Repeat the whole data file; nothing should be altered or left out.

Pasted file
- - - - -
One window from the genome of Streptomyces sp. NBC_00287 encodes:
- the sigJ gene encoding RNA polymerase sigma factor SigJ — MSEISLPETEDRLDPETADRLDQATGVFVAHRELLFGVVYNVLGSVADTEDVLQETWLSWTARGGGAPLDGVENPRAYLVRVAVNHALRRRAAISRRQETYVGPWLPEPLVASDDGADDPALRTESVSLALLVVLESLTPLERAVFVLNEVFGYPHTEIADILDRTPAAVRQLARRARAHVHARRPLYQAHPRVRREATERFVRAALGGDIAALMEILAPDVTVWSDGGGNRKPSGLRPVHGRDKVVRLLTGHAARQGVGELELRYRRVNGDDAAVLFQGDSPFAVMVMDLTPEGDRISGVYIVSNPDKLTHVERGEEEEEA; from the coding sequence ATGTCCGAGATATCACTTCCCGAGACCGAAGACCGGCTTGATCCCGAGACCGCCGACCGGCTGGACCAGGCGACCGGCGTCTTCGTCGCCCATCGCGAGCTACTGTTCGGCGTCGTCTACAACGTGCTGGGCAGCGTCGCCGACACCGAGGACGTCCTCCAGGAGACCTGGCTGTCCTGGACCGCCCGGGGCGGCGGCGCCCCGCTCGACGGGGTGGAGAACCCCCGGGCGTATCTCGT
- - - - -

One window from the genome of Streptomyces sp. NBC_00287 encodes:
- the sigJ gene encoding RNA polymerase sigma factor SigJ — MSEISLPETEDRLDPETADRLDQATGVFVAHRELLFGVVYNVLGSVADTEDVLQETWLSWTARGGGAPLDGVENPRAYLVRVAVNHALRRRAAISRRQETYVGPWLPEPLVASDDGADDPALRTESVSLALLVVLESLTPLERAVFVLNEVFGYPHTEIADILDRTPAAVRQLARRARAHVHARRPLYQAHPRVRREATERFVRAALGGDIAALMEILAPDVTVWSDGGGNRKPSGLRPVHGRDKVVRLLTGHAARQGVGELELRYRRVNGDDAAVLFQGDSPFAVMVMDLTPEGDRISGVYIVSNPDKLTHVERGEEEEEA; from the coding sequence ATGTCCGAGATATCACTTCCCGAGACCGAAGACCGGCTTGATCCCGAGACCGCCGACCGGCTGGACCAGGCGACCGGCGTCTTCGTCGCCCATCGCGAGCTACTGTTCGGCGTCGTCTACAACGTGCTGGGCAGCGTCGCCGACACCGAGGACGTCCTCCAGGAGACCTGGCTGTCCTGGACCGCCCGGGGCGGCGGCGCCCCGCTCGACGGGGTGGAGAACCCCCGGGCGTATCTCGT